Lightning Wallets and Full Nodes
Every Bitcoin user is supposed to have their own full copy of a blockchain. Unfortunately, it takes more than 400 GB of storage and this number goes up every 10 minutes. Most smartphones and even laptops don’t have enough free space to store blockchain, which is a big problem. The first attempted solution is called SPV (BIP 37), short for Simple Payment Verification. SPV-enabled Bitcoin wallets don’t need to store a full copy of blockchain, and they often require less than a few hundreds of megabytes.
SPV is not an ideal protocol, and it has some serious flaws. Even if it was flawless, having fewer copies of blockchain weakens the whole Bitcoin network. You should consider running your own full node if you’re in a position to do so. For other situations, it’s nice to have a way of using Bitcoin without setting up a full node. Being able to install a Bitcoin wallet by a single tap on your phone screen certainly helps the adoption.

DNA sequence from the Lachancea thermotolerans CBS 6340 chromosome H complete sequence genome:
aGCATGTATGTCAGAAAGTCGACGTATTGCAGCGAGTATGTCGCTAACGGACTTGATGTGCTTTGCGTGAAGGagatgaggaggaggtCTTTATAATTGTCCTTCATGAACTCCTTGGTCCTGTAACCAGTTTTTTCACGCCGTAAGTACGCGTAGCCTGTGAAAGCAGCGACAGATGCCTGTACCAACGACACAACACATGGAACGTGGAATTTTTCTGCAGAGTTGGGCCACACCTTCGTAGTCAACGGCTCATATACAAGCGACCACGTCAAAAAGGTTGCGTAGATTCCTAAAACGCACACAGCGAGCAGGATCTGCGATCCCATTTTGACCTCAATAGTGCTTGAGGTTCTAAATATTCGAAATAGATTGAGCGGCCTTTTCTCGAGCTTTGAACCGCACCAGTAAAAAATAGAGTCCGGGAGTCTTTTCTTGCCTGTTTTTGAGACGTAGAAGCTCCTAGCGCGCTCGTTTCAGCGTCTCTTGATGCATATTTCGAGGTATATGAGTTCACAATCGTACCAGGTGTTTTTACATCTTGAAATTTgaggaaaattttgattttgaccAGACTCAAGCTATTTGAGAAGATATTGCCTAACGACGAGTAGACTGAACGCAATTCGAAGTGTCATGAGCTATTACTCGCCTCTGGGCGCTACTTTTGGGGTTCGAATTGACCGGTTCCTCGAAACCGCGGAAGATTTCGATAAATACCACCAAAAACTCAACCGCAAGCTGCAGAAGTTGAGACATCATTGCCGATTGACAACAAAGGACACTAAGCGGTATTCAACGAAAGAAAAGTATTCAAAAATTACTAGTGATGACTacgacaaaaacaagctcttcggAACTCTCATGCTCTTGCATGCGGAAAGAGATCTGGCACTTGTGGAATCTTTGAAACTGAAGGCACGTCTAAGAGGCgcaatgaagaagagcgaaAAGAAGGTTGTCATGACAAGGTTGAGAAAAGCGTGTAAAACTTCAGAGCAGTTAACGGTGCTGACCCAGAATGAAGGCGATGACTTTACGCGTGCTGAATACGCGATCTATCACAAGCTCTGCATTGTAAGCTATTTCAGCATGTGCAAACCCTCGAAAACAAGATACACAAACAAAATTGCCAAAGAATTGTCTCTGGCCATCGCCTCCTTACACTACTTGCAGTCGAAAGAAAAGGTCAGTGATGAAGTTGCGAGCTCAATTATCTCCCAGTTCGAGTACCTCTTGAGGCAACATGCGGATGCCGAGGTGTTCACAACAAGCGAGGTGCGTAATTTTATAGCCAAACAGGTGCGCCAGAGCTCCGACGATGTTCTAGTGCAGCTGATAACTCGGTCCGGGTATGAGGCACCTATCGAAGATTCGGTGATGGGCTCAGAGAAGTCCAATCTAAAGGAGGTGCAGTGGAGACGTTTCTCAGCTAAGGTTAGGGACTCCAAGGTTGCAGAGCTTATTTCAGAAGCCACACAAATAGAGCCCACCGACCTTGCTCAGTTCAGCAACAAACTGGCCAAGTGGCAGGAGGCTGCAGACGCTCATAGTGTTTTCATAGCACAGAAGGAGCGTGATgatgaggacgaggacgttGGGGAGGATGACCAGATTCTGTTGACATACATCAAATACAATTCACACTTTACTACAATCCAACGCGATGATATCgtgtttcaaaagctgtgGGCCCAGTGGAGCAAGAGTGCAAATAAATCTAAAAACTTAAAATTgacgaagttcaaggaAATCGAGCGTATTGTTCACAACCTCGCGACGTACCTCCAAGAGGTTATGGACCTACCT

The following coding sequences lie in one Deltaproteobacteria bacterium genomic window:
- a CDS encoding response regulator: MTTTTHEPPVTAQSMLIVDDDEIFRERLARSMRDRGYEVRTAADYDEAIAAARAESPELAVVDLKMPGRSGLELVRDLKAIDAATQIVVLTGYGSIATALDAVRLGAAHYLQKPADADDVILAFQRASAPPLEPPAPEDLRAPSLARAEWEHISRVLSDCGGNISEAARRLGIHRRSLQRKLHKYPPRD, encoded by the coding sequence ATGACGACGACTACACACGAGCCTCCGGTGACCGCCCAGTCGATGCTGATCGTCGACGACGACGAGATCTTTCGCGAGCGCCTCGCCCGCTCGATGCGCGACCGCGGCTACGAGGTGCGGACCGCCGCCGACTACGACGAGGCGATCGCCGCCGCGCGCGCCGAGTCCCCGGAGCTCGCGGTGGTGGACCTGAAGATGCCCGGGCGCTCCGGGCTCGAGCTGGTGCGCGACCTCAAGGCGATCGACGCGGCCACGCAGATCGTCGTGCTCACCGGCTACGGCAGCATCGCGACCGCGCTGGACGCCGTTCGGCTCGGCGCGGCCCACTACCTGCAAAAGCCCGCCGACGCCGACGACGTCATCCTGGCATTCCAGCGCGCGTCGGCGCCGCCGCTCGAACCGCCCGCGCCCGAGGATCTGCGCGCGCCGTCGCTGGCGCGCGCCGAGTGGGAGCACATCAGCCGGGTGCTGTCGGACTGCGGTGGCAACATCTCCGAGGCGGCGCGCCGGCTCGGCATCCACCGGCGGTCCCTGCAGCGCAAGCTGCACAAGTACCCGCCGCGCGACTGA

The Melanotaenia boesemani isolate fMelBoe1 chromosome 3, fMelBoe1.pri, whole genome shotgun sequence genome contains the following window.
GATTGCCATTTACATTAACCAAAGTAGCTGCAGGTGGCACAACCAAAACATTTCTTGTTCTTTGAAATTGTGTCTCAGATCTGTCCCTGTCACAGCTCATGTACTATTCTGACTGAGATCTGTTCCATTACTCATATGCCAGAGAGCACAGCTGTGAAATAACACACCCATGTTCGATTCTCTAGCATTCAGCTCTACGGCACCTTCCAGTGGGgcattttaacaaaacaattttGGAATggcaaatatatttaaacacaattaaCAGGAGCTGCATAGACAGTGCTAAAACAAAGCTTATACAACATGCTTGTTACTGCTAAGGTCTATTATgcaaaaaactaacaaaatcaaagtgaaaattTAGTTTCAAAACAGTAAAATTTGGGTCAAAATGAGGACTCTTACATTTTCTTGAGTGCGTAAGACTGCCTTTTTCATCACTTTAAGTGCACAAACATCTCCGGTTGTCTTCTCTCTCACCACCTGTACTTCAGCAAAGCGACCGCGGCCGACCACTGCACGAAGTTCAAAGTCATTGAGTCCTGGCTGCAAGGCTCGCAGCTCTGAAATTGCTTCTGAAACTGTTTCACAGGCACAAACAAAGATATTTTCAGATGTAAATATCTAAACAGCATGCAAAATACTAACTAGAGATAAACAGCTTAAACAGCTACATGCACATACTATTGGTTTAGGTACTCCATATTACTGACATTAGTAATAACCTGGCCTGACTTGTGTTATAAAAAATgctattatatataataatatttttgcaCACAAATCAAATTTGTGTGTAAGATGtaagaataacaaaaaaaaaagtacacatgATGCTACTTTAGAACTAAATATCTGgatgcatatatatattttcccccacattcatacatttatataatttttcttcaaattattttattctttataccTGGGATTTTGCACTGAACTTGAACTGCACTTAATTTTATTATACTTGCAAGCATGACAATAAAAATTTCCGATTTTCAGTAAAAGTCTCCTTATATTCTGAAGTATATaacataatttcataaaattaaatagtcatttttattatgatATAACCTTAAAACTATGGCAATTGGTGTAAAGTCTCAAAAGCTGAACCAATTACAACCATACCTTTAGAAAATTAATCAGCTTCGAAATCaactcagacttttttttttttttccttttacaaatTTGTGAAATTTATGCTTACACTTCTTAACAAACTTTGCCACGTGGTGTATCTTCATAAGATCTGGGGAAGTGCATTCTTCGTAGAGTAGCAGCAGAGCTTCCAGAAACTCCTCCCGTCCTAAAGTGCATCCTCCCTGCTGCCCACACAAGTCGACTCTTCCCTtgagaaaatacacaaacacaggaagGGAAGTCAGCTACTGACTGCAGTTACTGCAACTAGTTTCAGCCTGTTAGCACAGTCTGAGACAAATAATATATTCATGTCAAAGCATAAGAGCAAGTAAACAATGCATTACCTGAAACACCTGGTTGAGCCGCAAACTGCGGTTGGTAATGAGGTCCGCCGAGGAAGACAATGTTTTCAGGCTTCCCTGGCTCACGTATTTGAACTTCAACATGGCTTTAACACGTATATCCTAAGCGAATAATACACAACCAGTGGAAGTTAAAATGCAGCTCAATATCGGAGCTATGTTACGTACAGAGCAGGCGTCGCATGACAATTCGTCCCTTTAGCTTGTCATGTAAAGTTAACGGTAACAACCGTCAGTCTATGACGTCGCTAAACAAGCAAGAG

I’ve been playing with RaspiBlitz recently, mostly because I wanted to evaluate the current state of Lightning Network. It’s been a pleasure, so far, but it requires some technical know-how, and you also need a few hundred dollars worth of hardware in order to bring up a node. This doesn’t look like something with an explosive potential for mass adoption, which led me to the following question: is it possible to have a Lightning wallet without having a full node? I’d love to have such an app on my phone.
It turned up, there are a few ways to run a Lightning wallet without having a full copy of Blockchain. The most interesting one is called Neutrino, or BIP 157 / BIP 158. It can also be used by Bitcoin wallets, and it’s supposed to replace SPV. This means that we can totally have a reasonably secure and private Lightning wallets in the form of simple mobile apps with no extra costs or manual setup. Looks like the future of Lightning Network is bright.